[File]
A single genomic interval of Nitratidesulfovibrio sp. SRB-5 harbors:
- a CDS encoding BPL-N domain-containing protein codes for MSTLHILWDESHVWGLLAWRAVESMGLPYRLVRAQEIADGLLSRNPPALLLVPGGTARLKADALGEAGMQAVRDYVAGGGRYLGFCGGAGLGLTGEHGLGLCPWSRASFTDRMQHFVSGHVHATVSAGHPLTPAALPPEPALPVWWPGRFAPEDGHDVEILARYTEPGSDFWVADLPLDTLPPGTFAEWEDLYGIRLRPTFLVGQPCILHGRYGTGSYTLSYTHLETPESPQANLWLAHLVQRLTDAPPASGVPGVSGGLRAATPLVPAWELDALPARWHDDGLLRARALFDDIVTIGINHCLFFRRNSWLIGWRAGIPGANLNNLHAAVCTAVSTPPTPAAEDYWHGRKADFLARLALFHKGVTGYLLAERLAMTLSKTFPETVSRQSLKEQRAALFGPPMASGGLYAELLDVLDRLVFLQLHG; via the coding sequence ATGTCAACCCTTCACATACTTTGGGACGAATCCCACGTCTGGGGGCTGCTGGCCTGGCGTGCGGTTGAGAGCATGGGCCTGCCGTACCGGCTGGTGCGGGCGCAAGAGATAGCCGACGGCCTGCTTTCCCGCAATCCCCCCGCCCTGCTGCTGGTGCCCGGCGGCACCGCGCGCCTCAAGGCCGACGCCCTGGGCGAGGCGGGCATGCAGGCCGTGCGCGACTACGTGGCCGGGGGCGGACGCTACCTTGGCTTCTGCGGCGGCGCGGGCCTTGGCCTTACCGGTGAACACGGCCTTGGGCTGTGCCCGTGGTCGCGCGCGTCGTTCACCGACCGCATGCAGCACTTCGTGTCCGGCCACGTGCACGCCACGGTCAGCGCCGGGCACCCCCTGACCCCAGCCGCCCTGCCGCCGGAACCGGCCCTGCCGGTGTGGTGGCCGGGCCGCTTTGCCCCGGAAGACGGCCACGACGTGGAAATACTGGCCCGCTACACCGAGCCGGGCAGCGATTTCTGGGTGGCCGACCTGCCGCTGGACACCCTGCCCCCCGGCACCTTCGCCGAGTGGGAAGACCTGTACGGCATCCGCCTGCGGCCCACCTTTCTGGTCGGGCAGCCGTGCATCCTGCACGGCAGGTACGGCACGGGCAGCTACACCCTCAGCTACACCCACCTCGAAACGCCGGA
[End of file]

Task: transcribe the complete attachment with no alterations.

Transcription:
A single genomic interval of Nitratidesulfovibrio sp. SRB-5 harbors:
- a CDS encoding BPL-N domain-containing protein codes for MSTLHILWDESHVWGLLAWRAVESMGLPYRLVRAQEIADGLLSRNPPALLLVPGGTARLKADALGEAGMQAVRDYVAGGGRYLGFCGGAGLGLTGEHGLGLCPWSRASFTDRMQHFVSGHVHATVSAGHPLTPAALPPEPALPVWWPGRFAPEDGHDVEILARYTEPGSDFWVADLPLDTLPPGTFAEWEDLYGIRLRPTFLVGQPCILHGRYGTGSYTLSYTHLETPESPQANLWLAHLVQRLTDAPPASGVPGVSGGLRAATPLVPAWELDALPARWHDDGLLRARALFDDIVTIGINHCLFFRRNSWLIGWRAGIPGANLNNLHAAVCTAVSTPPTPAAEDYWHGRKADFLARLALFHKGVTGYLLAERLAMTLSKTFPETVSRQSLKEQRAALFGPPMASGGLYAELLDVLDRLVFLQLHG; via the coding sequence ATGTCAACCCTTCACATACTTTGGGACGAATCCCACGTCTGGGGGCTGCTGGCCTGGCGTGCGGTTGAGAGCATGGGCCTGCCGTACCGGCTGGTGCGGGCGCAAGAGATAGCCGACGGCCTGCTTTCCCGCAATCCCCCCGCCCTGCTGCTGGTGCCCGGCGGCACCGCGCGCCTCAAGGCCGACGCCCTGGGCGAGGCGGGCATGCAGGCCGTGCGCGACTACGTGGCCGGGGGCGGACGCTACCTTGGCTTCTGCGGCGGCGCGGGCCTTGGCCTTACCGGTGAACACGGCCTTGGGCTGTGCCCGTGGTCGCGCGCGTCGTTCACCGACCGCATGCAGCACTTCGTGTCCGGCCACGTGCACGCCACGGTCAGCGCCGGGCACCCCCTGACCCCAGCCGCCCTGCCGCCGGAACCGGCCCTGCCGGTGTGGTGGCCGGGCCGCTTTGCCCCGGAAGACGGCCACGACGTGGAAATACTGGCCCGCTACACCGAGCCGGGCAGCGATTTCTGGGTGGCCGACCTGCCGCTGGACACCCTGCCCCCCGGCACCTTCGCCGAGTGGGAAGACCTGTACGGCATCCGCCTGCGGCCCACCTTTCTGGTCGGGCAGCCGTGCATCCTGCACGGCAGGTACGGCACGGGCAGCTACACCCTCAGCTACACCCACCTCGAAACGCCGGA